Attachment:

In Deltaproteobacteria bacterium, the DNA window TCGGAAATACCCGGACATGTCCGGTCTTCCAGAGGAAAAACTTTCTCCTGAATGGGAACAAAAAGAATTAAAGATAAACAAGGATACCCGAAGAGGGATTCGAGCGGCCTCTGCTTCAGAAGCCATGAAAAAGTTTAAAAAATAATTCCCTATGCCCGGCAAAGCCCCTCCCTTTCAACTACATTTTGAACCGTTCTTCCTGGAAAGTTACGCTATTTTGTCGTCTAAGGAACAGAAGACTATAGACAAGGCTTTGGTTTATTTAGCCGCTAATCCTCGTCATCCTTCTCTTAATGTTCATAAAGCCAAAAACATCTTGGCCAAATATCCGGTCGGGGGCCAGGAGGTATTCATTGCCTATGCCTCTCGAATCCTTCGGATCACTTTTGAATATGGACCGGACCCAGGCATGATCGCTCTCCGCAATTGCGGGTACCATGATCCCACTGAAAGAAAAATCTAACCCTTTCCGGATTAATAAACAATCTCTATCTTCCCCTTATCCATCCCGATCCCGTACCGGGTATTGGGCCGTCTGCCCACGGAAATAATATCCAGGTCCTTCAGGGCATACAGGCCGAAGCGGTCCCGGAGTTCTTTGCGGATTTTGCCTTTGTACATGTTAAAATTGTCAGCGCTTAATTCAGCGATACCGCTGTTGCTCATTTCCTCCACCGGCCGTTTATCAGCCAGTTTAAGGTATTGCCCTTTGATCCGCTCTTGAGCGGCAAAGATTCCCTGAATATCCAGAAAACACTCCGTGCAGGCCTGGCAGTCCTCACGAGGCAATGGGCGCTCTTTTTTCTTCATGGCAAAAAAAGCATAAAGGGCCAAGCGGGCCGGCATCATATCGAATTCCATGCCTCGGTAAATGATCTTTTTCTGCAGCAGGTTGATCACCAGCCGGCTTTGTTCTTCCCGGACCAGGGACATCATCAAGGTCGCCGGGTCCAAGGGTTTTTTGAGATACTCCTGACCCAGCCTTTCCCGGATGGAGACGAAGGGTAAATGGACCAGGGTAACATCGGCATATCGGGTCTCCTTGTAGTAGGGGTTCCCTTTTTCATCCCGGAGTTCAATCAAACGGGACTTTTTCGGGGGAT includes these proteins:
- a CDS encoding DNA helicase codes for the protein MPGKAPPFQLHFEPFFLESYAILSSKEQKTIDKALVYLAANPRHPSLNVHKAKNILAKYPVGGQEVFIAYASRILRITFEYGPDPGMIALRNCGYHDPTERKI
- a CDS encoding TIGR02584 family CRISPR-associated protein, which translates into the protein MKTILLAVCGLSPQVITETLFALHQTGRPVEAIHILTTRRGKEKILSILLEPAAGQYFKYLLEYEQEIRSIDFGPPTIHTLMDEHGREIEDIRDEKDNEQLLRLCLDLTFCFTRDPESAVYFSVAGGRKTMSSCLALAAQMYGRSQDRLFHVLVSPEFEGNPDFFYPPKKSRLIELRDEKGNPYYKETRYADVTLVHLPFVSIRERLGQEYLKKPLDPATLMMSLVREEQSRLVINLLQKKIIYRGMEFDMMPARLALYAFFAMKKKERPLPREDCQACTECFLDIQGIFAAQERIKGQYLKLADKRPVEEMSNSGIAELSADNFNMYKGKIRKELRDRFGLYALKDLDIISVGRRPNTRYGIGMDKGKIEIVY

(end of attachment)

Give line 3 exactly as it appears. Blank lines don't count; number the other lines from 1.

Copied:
- a CDS encoding TIGR02584 family CRISPR-associated protein, which translates into the protein MKTILLAVCGLSPQVITETLFALHQTGRPVEAIHILTTRRGKEKILSILLEPAAGQYFKYLLEYEQEIRSIDFGPPTIHTLMDEHGREIEDIRDEKDNEQLLRLCLDLTFCFTRDPESAVYFSVAGGRKTMSSCLALAAQMYGRSQDRLFHVLVSPEFEGNPDFFYPPKKSRLIELRDEKGNPYYKETRYADVTLVHLPFVSIRERLGQEYLKKPLDPATLMMSLVREEQSRLVINLLQKKIIYRGMEFDMMPARLALYAFFAMKKKERPLPREDCQACTECFLDIQGIFAAQERIKGQYLKLADKRPVEEMSNSGIAELSADNFNMYKGKIRKELRDRFGLYALKDLDIISVGRRPNTRYGIGMDKGKIEIVY